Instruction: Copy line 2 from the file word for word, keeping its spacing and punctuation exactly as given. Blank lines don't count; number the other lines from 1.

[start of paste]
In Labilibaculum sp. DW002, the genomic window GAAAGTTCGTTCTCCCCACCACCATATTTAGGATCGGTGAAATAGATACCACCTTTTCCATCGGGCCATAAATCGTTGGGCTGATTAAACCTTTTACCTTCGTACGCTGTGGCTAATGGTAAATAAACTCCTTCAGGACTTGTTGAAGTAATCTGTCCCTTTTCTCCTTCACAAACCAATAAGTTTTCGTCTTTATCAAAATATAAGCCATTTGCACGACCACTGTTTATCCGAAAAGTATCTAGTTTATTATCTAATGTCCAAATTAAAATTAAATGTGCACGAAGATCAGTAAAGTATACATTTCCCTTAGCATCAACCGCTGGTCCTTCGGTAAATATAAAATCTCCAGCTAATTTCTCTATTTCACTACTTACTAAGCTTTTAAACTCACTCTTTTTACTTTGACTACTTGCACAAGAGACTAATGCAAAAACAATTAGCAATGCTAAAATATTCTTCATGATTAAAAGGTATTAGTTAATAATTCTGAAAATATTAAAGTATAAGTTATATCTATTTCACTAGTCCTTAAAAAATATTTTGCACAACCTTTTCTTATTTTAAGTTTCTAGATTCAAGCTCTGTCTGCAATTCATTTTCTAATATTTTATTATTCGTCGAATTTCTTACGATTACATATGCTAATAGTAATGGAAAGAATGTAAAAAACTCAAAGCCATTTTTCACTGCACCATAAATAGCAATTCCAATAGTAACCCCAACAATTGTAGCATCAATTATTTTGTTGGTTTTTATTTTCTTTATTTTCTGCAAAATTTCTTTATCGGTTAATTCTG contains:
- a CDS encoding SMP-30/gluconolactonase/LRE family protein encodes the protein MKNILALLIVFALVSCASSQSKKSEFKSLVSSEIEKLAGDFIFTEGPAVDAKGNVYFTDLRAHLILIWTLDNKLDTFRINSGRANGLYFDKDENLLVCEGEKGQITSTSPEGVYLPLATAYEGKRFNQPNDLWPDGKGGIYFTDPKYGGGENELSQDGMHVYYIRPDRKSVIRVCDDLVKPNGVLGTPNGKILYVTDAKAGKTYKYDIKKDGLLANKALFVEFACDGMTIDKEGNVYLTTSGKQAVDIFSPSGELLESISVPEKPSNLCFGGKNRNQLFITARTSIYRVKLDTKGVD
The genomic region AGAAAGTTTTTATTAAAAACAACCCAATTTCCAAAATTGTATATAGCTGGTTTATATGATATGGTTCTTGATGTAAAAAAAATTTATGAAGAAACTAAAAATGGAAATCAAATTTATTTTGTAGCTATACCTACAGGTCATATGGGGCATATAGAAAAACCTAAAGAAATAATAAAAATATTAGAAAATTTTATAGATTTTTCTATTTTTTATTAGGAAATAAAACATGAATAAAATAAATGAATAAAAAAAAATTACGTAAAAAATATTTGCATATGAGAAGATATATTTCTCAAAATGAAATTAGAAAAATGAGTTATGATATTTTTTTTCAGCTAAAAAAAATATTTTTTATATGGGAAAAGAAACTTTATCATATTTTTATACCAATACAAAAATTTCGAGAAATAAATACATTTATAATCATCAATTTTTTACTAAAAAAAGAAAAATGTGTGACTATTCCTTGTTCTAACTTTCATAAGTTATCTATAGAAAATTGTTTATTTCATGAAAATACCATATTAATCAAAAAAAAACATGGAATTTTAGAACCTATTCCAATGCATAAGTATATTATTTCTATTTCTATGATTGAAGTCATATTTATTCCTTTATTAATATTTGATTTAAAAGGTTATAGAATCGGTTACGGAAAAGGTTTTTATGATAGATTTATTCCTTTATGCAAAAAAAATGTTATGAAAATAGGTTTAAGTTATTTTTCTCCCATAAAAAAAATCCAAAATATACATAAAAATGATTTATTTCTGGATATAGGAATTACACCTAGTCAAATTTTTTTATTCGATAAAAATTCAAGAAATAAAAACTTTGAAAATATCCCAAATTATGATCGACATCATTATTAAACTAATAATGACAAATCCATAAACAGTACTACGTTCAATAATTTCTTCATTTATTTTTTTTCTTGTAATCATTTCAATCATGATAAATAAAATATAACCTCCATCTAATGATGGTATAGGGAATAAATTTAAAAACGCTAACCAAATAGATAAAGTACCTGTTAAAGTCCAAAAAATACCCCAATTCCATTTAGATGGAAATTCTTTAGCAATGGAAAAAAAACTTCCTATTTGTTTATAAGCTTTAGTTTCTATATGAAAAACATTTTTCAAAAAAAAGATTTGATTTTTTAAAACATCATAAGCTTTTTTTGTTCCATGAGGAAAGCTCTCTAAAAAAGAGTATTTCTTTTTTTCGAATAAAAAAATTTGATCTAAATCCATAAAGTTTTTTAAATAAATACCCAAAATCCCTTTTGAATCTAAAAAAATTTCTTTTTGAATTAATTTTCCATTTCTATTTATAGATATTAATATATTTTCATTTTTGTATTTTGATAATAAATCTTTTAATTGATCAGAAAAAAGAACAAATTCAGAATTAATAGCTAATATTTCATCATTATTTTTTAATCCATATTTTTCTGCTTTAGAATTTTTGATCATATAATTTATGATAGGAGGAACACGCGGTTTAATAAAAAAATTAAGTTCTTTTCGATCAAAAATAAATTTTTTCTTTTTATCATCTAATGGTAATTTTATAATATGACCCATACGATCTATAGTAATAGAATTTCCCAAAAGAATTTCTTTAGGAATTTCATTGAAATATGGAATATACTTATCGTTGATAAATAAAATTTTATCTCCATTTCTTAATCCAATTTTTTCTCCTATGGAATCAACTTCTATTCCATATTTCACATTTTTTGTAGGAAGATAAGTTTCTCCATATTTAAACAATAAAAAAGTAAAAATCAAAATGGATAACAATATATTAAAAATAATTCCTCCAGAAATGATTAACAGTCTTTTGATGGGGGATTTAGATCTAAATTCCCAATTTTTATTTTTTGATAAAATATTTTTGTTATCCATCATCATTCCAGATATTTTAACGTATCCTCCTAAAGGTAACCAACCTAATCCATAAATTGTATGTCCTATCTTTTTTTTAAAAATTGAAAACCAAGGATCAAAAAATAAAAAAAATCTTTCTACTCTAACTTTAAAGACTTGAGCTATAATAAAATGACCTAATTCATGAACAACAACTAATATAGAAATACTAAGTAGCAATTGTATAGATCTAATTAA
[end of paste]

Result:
- a CDS encoding SMP-30/gluconolactonase/LRE family protein encodes the protein MKNILALLIVFALVSCASSQSKKSEFKSLVSSEIEKLAGDFIFTEGPAVDAKGNVYFTDLRAHLILIWTLDNKLDTFRINSGRANGLYFDKDENLLVCEGEKGQITSTSPEGVYLPLATAYEGKRFNQPNDLWPDGKGGIYFTDPKYGGGENELSQDGMHVYYIRPDRKSVIRVCDDLVKPNGVLGTPNGKILYVTDAKAGKTYKYDIKKDGLLANKALFVEFACDGMTIDKEGNVYLTTSGKQAVDIFSPSGELLESISVPEKPSNLCFGGKNRNQLFITARTSIYRVKLDTKGVD